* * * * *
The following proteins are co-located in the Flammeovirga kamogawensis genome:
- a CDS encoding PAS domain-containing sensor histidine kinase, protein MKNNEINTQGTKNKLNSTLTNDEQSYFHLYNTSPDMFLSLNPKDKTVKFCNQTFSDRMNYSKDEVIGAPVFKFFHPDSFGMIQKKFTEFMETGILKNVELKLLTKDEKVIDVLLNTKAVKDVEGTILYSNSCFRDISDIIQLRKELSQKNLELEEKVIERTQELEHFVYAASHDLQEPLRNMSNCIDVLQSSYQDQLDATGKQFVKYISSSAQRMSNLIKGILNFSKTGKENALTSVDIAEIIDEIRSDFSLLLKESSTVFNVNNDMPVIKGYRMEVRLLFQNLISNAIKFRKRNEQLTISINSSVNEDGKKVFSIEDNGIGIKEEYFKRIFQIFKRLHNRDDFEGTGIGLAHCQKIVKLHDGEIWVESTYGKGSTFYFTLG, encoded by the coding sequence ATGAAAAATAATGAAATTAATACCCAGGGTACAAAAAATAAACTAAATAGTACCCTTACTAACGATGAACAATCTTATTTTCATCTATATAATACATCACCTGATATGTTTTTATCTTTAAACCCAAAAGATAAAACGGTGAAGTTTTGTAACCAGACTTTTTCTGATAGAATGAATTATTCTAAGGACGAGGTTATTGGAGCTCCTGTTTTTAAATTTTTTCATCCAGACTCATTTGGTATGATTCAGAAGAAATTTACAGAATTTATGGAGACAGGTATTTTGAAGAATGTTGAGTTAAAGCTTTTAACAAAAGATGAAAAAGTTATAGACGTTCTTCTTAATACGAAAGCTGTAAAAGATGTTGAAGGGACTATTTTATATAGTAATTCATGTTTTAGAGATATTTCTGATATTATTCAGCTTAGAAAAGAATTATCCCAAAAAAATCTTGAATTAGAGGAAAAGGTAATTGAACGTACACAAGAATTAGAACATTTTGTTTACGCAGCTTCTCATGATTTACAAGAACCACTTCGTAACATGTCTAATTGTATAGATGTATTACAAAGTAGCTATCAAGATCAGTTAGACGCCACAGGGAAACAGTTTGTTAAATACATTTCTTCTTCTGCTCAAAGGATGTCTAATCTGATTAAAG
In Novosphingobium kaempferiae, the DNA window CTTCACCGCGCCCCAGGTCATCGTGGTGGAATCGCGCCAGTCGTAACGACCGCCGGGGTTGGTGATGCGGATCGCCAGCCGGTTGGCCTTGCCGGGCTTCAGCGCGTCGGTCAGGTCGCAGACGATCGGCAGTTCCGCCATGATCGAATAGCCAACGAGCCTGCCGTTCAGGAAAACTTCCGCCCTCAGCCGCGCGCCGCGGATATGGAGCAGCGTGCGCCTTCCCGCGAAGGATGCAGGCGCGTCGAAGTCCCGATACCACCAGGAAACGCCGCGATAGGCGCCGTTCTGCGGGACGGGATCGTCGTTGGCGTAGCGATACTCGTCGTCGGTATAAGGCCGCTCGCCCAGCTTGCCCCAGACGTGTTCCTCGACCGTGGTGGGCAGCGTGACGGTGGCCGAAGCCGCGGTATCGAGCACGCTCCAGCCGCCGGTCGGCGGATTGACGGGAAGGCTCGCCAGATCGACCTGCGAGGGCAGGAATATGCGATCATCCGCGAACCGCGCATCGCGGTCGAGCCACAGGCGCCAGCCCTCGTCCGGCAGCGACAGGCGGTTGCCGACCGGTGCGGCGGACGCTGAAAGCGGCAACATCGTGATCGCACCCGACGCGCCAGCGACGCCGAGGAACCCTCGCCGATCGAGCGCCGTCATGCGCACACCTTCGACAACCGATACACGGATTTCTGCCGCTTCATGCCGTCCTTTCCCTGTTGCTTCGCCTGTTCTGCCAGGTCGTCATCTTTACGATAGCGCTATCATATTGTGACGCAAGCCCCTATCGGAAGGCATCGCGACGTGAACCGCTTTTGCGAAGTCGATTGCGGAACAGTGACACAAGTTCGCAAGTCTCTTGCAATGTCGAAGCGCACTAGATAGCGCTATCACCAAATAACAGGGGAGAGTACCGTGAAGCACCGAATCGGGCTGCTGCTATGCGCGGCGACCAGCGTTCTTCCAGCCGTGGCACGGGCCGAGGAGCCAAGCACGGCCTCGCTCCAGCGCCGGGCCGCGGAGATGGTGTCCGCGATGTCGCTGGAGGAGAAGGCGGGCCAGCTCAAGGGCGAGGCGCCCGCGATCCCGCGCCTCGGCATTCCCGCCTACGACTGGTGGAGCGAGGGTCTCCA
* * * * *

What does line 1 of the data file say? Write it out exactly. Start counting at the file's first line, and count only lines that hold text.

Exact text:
The following proteins are co-located in the Flammeovirga kamogawensis genome: